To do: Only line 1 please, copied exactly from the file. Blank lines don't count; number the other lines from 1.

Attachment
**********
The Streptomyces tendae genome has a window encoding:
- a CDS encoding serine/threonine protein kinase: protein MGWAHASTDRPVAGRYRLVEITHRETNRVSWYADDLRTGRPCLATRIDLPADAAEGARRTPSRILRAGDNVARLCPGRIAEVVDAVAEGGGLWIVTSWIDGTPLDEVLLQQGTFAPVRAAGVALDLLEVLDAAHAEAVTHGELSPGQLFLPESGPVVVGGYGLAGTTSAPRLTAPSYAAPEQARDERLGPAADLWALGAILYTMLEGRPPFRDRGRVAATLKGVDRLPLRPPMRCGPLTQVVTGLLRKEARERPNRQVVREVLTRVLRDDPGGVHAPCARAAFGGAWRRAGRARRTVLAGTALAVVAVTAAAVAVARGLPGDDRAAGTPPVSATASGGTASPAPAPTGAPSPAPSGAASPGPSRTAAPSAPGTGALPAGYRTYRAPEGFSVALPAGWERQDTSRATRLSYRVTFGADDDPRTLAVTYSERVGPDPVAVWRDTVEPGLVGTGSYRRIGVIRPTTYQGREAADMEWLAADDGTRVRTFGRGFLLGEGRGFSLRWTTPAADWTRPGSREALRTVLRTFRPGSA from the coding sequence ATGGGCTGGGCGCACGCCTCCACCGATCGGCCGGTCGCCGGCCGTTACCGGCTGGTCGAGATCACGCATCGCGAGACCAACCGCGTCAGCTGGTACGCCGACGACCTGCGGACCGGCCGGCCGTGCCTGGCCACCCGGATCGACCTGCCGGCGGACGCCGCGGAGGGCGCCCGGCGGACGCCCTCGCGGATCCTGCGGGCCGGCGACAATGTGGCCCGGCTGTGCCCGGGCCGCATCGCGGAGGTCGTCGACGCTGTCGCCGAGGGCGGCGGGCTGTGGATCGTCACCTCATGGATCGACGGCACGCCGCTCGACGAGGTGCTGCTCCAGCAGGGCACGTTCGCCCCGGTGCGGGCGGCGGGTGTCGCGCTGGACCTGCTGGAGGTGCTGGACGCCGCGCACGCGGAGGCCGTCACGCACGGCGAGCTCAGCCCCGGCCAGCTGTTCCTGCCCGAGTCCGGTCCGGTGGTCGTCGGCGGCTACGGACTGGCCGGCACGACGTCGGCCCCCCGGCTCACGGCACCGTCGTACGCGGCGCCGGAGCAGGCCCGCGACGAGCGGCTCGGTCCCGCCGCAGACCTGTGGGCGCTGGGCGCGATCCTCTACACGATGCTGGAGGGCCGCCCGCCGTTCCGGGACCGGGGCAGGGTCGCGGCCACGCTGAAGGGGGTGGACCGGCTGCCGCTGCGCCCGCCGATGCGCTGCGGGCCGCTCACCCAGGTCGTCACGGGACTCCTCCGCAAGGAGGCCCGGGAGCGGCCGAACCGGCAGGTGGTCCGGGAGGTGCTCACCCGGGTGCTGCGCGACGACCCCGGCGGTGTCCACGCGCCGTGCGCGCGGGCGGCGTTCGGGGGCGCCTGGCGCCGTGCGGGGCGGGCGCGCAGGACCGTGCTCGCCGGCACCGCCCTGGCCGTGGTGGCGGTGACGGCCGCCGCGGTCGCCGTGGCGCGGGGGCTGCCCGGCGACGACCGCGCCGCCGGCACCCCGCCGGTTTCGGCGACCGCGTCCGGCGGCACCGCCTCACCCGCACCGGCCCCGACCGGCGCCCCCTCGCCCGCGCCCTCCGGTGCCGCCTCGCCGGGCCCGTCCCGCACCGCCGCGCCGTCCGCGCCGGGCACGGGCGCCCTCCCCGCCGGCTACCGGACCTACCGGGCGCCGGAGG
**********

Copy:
The Streptomyces tendae genome has a window encoding: